I was fighting on the street, I was fighting in school, I was fighting in the clubs… I loved to fight but I lost every single fight before my [MMA] debut. [Which] is funny because I was fighting in the street and I was losing. Getting punched in the face, I was like “Ohhh, this guy kicked my ass!”

So I was loving the sport but [I was doing real bad]. So I started to train real hard.

“I prefer [Chito as] a nickname rather than “The Killer”, or some stuff like that.”

[I’ll be honest, I was a bit embarrassed that I didn’t know what Chito’s name meant. I have a cousin we called Tito and even a great uncle who’s name was Chito but for the life of me, I have no idea what Chito meant. In a state of Hispanic-shame I texted my mother for the answer. She had no awnser for me, which lead to her calling up my grandmother to discuss Uncle Chito and his curious name. The best they could figure out was that the name was short for Jesus… as in “Hey, Zeus”. That didn’t make much sense given the context of Marlon’s name. So I was left alone without any research information to just ask the question.]

You’re nickname, Chito. What does that mean? Because I asked my mom and my grandmother, and apparently I have an uncle Chito but it’s like short for Jesus or something and I don’t think that’s the same in Ecuador as it is in Mexico. So What does the nickname Chito mean?

Okay, Chito means like – my second name is Andreas. When I was a kid and people ask me for my name, I just say, “Andreacito” like a little name.

Gotchya, the diminutive form…

Yeah, it’s like a diminutive [version] of the name. Like a little name, Andreas/Andreasito but as a kid I would say AndreaCHITO. [I picked it] as a fight name because my family always called me that since I was a kid.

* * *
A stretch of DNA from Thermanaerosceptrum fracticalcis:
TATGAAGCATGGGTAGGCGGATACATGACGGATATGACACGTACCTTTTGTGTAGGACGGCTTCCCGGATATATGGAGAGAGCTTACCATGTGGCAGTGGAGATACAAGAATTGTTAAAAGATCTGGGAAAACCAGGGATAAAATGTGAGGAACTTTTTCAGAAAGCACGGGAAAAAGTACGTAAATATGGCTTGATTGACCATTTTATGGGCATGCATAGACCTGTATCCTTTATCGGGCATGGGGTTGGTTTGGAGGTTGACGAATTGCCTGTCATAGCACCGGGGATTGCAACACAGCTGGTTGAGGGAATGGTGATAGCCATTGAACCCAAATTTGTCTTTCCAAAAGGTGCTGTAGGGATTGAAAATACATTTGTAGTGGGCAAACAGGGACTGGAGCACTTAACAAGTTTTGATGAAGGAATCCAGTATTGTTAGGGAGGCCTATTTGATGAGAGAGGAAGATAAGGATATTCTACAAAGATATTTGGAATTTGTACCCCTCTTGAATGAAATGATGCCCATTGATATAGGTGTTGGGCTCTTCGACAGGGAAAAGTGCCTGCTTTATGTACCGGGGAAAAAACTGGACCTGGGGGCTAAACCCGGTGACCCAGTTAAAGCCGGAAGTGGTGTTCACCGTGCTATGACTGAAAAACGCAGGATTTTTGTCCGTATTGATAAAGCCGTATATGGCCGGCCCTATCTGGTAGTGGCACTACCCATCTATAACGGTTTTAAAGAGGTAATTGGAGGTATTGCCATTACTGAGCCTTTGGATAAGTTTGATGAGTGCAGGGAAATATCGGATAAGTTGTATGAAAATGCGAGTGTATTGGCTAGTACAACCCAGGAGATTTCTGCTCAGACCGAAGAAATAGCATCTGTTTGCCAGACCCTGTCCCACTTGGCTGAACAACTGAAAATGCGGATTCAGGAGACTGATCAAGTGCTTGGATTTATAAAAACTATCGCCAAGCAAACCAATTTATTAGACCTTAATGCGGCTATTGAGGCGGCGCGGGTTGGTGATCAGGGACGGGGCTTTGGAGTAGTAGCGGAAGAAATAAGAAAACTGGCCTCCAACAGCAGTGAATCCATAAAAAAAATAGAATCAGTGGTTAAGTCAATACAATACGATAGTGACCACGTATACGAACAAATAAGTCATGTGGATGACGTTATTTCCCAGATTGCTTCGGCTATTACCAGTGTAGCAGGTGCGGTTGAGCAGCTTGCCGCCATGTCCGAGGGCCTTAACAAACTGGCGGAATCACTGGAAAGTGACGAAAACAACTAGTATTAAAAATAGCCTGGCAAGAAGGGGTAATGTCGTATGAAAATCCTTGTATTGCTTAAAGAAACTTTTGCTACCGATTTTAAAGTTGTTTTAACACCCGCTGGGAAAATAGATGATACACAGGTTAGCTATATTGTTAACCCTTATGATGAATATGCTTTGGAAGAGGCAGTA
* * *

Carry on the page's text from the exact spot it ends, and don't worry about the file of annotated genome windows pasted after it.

I prefer [Chito as] a nickname rather than “The Killer”, or some stuff like that. Stuff like “Assessino”, that’s not for me.

“This money is going to be really good for me because I can train without the pressure [of needing] money.”

[$50,000 can go a long way. But for the life of a prelim card professional fighter this is not vacation caviar money. This is gym, ham, eggs, take care of the kids, and “keep the lights on” money. I wondered, would $50,000 magically change Chito’s life overnight?]

Congratulations with your recent submission win over Roman Salazar at UYFC Fight Night 73.

Thank you man, it was a tough fight…

And you got submission of the night for that, right – for the armbar?

Yeah, I got it.

And have you been able to use the bonus money for good use yet?

I will use this money to pay my camp, to pay [for] school for my daughter, to support my daughter… I have to keep working hard. This money is going to be really good for me because I can train without the pressure [of needing] money. I will use [the money] for me and my family, to pay my camp, my coaches, and to be ready to [come] back soon. I want to fight before the year ends. I want to fight in December or November, I will be ready for that.

How tough is it in Ecuador, to be able to afford training and just living… is it tough there?

In Ecuador, the toughest thing is that we don’t have MMA gyms… we don’t have a lot of MMA fighters. So it’s hard for me and my coach because we are alone here. We don’t have a lot of partners we try to train in every place in my home, in my coach’s home. It’s really hard to be a fighter here in Ecuador because everybody love soccer and everything is around soccer.

I have in my hands and on my shoulders the pressure of changing the history of MMA in the country and in Latin America. It’s really hard to be a fighter here because we don’t have the support of the big [corporate] brands to support us.

“…the first thing I will do, is put the biggest elbows in your face.”

[Ultimately, though, this all comes down to that fateful arm bar that won Chito his win over Roman Salazar and subsequently the $50,000 Submission of the Night Bonus. At the time, some would think that Chito’s triangle attempts were tenacious but frustrated. His chain of submission attacks appearing more like stubborn hail mairy passes followed with vengeful elbow strikes from his closed guard.